To increase our power, we also looked at opsin expression across all samples used together (Fig. 5A; Fig. S2). From this analysis we notice three sets of genes that are upregulated in the hypostome, tentacle or foot. According to gene expression z-scores across all samples HvOpB1, HvOpD3, HvOpD11, HvOpD15, HvOpD19, HvOpD29, and HvOpD37 have higher expression in the hypostome compared to other tissue types and also increased during budding. HvOpC1, HvOpC2, HvOpC3, HvOpC4, HvOpC5, HvOpD1, HvOpD4, HvOpD7, HvOpD8, HvOpD9, HvOpD10, HvOpD16, HvOpD18, HvOpD22, HvOpD23, HvOpD24, and HvOpD26 group together as having similar expression patterns and were more highly expressed in the tentacles compared to other tissue types and time points in budding and regeneration (Fig. 5A; Fig. S2). HvOpD21, HvOpD27, HvOpD33, HvOpD36, and HvOpD38 are more highly expressed in the foot compared to other tissue types and time points in budding and regeneration (Fig. 5A; Fig. S2). For the most part, an analysis among all samples reflects similar patterns of gene expression as an analysis between tissue types.
Phototransduction cascade genes in H. vulgaris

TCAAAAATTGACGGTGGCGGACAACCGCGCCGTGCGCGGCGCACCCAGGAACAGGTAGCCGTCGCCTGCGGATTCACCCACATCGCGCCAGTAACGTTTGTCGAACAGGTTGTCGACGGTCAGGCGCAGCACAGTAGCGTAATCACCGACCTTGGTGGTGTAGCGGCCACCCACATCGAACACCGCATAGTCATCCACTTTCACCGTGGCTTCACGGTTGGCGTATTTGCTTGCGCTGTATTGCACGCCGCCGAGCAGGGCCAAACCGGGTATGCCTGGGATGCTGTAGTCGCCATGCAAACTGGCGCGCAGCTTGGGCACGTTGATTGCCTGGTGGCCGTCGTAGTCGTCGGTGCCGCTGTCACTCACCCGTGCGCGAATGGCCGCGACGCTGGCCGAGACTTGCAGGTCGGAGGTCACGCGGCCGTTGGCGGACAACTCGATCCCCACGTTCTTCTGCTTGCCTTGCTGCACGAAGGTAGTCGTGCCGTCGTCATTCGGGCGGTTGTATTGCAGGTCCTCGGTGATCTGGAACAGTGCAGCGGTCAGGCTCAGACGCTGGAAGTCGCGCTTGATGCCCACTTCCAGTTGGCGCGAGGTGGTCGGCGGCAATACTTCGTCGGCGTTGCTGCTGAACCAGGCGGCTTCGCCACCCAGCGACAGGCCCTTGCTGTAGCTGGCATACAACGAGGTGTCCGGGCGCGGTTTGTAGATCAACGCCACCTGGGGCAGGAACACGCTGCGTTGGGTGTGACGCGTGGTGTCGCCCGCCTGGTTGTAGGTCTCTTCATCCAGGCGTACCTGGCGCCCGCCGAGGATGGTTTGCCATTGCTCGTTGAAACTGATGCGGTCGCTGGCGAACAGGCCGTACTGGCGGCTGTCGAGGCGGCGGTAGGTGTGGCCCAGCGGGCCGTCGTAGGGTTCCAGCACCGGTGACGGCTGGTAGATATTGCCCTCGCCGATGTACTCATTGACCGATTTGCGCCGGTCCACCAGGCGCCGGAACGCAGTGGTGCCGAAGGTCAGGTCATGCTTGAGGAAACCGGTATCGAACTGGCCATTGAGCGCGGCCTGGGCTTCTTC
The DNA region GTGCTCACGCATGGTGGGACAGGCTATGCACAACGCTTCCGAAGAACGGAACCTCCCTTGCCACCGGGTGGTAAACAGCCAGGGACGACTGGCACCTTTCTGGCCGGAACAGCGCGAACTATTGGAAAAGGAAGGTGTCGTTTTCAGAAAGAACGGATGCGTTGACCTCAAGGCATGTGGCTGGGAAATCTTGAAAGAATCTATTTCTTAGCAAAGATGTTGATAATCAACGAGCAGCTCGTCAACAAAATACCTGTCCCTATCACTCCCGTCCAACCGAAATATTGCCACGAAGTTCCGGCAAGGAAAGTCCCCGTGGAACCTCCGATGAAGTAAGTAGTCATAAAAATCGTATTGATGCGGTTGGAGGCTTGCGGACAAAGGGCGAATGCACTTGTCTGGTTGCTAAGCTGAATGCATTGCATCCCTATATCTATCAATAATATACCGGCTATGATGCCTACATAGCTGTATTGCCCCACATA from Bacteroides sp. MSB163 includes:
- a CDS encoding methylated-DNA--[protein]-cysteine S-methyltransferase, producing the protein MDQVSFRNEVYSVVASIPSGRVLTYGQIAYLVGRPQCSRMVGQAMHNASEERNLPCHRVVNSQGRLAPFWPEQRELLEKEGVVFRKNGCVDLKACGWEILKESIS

In order to detect whether any of these opsins might function similar to vertebrate ciliary or invertebrate rhabdomeric opsins, we searched the Hydra for phototransduction genes using M. leidyi sequences following the example of Schnitzler et al. . As mentioned above, cnidarians are of interest because they are basal invertebrates with ciliary opsins similar to vertebrates, thus we expected to find evidence of ciliary phototransduction cascade components. Ciliary and rhabdomeric photoreceptors are similar in that the general transduction pathway is the same beginning with activation by rhodopsin, transduction via G-protein coupled receptor and ion channels, and finally termination. However, some of the messenger genes that they employ vary. In Drosophila melanogaster (a model for invertebrate phototransduction), activation of rhodopsin by light causes the release of Gαq which activates phospholipase C (PLC) . The transduction of the signal is carried out by Ca2+-permeable transient receptor potential (TRP) channels that cause depolarization of the cell [44, 45]. Finally, phototransduction is terminated when the activated rhodopsin (metarhodopsin) binds arrestin or is phosphorylated by rhodopsin kinase [46–48]. In vertebrates, activated rhodopsin works through GTP-binding transducin which releases Gtα and binds guanosine monophosphate phosphodiesterase (GMP-PDE) . Instead of TRP, opening of cyclic nucleotide gated ion channels (CNG) cause the photoreceptor cell to hyperpolarize . Similar to ciliary cells, rhodopsin kinase and arrestin terminate the cascade by deactivating rhodopsin . In addition in vertebrates, G Protein-coupled receptor kinase 1 (GRK1) and regulator of G protein signaling 9 (RGS9) regulate G protein signaling while recovering inhibits phosphorylation of light-activated rhodopsin .